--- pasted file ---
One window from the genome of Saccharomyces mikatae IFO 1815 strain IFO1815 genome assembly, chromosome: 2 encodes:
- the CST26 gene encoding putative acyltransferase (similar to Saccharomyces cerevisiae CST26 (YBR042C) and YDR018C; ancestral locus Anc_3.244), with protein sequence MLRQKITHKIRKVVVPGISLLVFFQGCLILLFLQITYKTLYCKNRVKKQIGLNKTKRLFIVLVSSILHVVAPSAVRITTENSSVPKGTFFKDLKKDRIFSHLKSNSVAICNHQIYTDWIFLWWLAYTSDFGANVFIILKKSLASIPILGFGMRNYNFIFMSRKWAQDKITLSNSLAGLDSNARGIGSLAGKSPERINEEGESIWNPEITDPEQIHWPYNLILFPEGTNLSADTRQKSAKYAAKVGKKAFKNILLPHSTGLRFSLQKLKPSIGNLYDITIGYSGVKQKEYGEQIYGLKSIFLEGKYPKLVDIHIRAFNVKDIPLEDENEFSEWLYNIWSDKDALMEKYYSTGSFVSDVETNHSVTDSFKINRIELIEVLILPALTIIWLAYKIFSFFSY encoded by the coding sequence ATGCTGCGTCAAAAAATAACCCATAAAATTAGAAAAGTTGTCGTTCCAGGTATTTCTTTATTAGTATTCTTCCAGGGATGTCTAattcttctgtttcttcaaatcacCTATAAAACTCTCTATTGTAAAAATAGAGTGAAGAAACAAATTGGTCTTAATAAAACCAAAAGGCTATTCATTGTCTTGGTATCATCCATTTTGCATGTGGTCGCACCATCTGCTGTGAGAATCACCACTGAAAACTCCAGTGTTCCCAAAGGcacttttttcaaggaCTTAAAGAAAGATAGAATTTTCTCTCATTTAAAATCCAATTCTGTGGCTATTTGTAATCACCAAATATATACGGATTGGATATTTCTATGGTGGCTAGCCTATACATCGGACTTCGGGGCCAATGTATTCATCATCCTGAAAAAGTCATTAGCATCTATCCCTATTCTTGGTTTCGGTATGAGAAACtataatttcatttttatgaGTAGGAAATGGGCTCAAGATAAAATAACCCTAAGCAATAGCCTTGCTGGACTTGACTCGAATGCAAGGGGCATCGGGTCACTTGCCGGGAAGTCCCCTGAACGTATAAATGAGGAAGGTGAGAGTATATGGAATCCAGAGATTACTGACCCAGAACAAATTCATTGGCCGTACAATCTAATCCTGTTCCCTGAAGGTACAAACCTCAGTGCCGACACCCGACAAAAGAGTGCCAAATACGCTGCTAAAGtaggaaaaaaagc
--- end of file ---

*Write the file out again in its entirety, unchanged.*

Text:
One window from the genome of Saccharomyces mikatae IFO 1815 strain IFO1815 genome assembly, chromosome: 2 encodes:
- the CST26 gene encoding putative acyltransferase (similar to Saccharomyces cerevisiae CST26 (YBR042C) and YDR018C; ancestral locus Anc_3.244), with protein sequence MLRQKITHKIRKVVVPGISLLVFFQGCLILLFLQITYKTLYCKNRVKKQIGLNKTKRLFIVLVSSILHVVAPSAVRITTENSSVPKGTFFKDLKKDRIFSHLKSNSVAICNHQIYTDWIFLWWLAYTSDFGANVFIILKKSLASIPILGFGMRNYNFIFMSRKWAQDKITLSNSLAGLDSNARGIGSLAGKSPERINEEGESIWNPEITDPEQIHWPYNLILFPEGTNLSADTRQKSAKYAAKVGKKAFKNILLPHSTGLRFSLQKLKPSIGNLYDITIGYSGVKQKEYGEQIYGLKSIFLEGKYPKLVDIHIRAFNVKDIPLEDENEFSEWLYNIWSDKDALMEKYYSTGSFVSDVETNHSVTDSFKINRIELIEVLILPALTIIWLAYKIFSFFSY encoded by the coding sequence ATGCTGCGTCAAAAAATAACCCATAAAATTAGAAAAGTTGTCGTTCCAGGTATTTCTTTATTAGTATTCTTCCAGGGATGTCTAattcttctgtttcttcaaatcacCTATAAAACTCTCTATTGTAAAAATAGAGTGAAGAAACAAATTGGTCTTAATAAAACCAAAAGGCTATTCATTGTCTTGGTATCATCCATTTTGCATGTGGTCGCACCATCTGCTGTGAGAATCACCACTGAAAACTCCAGTGTTCCCAAAGGcacttttttcaaggaCTTAAAGAAAGATAGAATTTTCTCTCATTTAAAATCCAATTCTGTGGCTATTTGTAATCACCAAATATATACGGATTGGATATTTCTATGGTGGCTAGCCTATACATCGGACTTCGGGGCCAATGTATTCATCATCCTGAAAAAGTCATTAGCATCTATCCCTATTCTTGGTTTCGGTATGAGAAACtataatttcatttttatgaGTAGGAAATGGGCTCAAGATAAAATAACCCTAAGCAATAGCCTTGCTGGACTTGACTCGAATGCAAGGGGCATCGGGTCACTTGCCGGGAAGTCCCCTGAACGTATAAATGAGGAAGGTGAGAGTATATGGAATCCAGAGATTACTGACCCAGAACAAATTCATTGGCCGTACAATCTAATCCTGTTCCCTGAAGGTACAAACCTCAGTGCCGACACCCGACAAAAGAGTGCCAAATACGCTGCTAAAGtaggaaaaaaagc